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No Turkey For Thanksgiving? 7,000 Baby Turkeys Die in Fire

Jul 04, 2016 05:22 AM EDT
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Thanksgiving 2017: Firefighters show the dangers of frying a turkey improperly

Approximately 7,000 baby turkeys were roasted too early for Thanksgiving.

Bob's Turkey Farm, one of New England's largest turkey breeding farm, set ablaze late last week, killing all the turkey set to be delivered this Thanksgiving.

According to The Associated Press, the turkeys were only a day to 3 weeks old, and all small enough to fit a hand.

"Someone drove in the yard really fast," said Susan Miner, 58 and owner of the farm, in an interview with New England Cable News. "They said, 'You have a barn on fire.' I told my daughter to call 911 and come running down, but it was too late."

A state fire marshal spokesperson told the TV network that no one was injured in the incident.

According to the farm's website, thhe business began operating in 1954 with just 125 turkeys. Before the fire incident, an estimated 10,000 turkeys were raised on the farm.

Turkey and Thanksgiving

Thanksgiving Day, which has been celebrated on and off since 1789, is the biggest "holiday" in the United States. For years, the day has been greeted with Macy's parade, American football and turkey. But have you ever wondered why turkey has become the star of the table every Thanksgiving?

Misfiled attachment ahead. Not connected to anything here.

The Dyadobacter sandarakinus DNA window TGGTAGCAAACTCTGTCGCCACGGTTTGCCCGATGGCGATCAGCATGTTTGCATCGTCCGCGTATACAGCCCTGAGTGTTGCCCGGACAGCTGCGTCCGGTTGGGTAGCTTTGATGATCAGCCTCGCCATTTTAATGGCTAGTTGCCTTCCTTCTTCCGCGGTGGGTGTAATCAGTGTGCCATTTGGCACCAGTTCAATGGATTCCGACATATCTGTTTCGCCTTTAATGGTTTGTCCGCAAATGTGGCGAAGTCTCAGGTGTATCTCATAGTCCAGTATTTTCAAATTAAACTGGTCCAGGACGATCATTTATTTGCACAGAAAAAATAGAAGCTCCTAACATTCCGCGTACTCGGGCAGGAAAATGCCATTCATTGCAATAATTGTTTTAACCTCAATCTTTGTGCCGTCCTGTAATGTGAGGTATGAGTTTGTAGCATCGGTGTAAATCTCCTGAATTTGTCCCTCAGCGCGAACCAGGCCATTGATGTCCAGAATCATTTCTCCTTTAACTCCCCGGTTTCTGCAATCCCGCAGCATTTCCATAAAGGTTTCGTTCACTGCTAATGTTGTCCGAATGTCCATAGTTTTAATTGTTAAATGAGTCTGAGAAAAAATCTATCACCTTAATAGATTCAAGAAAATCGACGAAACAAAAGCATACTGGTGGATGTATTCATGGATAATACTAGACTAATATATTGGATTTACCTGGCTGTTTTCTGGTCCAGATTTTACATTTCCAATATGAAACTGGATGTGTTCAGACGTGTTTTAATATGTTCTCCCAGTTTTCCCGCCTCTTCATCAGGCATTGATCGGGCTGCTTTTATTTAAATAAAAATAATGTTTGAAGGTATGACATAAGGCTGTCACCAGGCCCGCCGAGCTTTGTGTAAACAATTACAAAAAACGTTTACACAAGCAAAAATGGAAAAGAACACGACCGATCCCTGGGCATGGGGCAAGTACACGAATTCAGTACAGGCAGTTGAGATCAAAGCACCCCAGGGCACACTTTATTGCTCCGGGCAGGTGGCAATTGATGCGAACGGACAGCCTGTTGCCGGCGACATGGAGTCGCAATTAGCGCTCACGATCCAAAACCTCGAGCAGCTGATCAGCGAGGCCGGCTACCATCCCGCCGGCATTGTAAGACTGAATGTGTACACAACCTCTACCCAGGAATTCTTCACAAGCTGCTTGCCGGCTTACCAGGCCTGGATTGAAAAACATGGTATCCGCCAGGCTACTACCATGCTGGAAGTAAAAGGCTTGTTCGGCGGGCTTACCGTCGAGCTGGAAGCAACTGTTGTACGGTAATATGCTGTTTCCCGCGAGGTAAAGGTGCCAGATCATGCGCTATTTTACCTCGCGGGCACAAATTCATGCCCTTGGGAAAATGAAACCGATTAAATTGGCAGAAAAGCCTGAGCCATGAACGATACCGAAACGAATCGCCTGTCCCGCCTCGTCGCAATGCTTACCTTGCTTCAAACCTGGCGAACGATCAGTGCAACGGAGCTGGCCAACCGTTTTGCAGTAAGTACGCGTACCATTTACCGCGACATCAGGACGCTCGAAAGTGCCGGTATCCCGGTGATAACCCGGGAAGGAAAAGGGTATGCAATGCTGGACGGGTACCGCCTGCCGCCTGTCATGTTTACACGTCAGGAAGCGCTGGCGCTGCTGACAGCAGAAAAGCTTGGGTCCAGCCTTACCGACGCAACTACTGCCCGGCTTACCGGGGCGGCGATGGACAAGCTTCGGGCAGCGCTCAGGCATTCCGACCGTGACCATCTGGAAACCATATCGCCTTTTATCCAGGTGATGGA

The answer to that question has confused a lot of people and up to now, the topic has been a cause of debate. But there are a few explanations or guesses.

In an article, Telegraph UK said it might be because wild turkeys are native to North America, they were a natural choice for early settlers.

TIME, meanwhile, reported that some attribute the turkey's popularity to Sarah Joseph Hale, the so-called "Godmother of Thanksgiving," who kept mentioning turkey on her accounts of early New England celebrations.

Through time, it became the mainstay for the dining festivities and later on espoused by the U.S. after Abraham Lincoln declared it a national holiday in 1863.

Whatever the reason may be, turkey, the noble fowl, has become the star of the feast. And because it's bigger than the chicken, one turkey can feed the whole family.

Turkey is not just famous in the U.S., but as well as in Israel, Poland and even Africa. National Geographic said wild turkeys typically live in forested areas, grasslands and swamps, foraging on insects and fruits.

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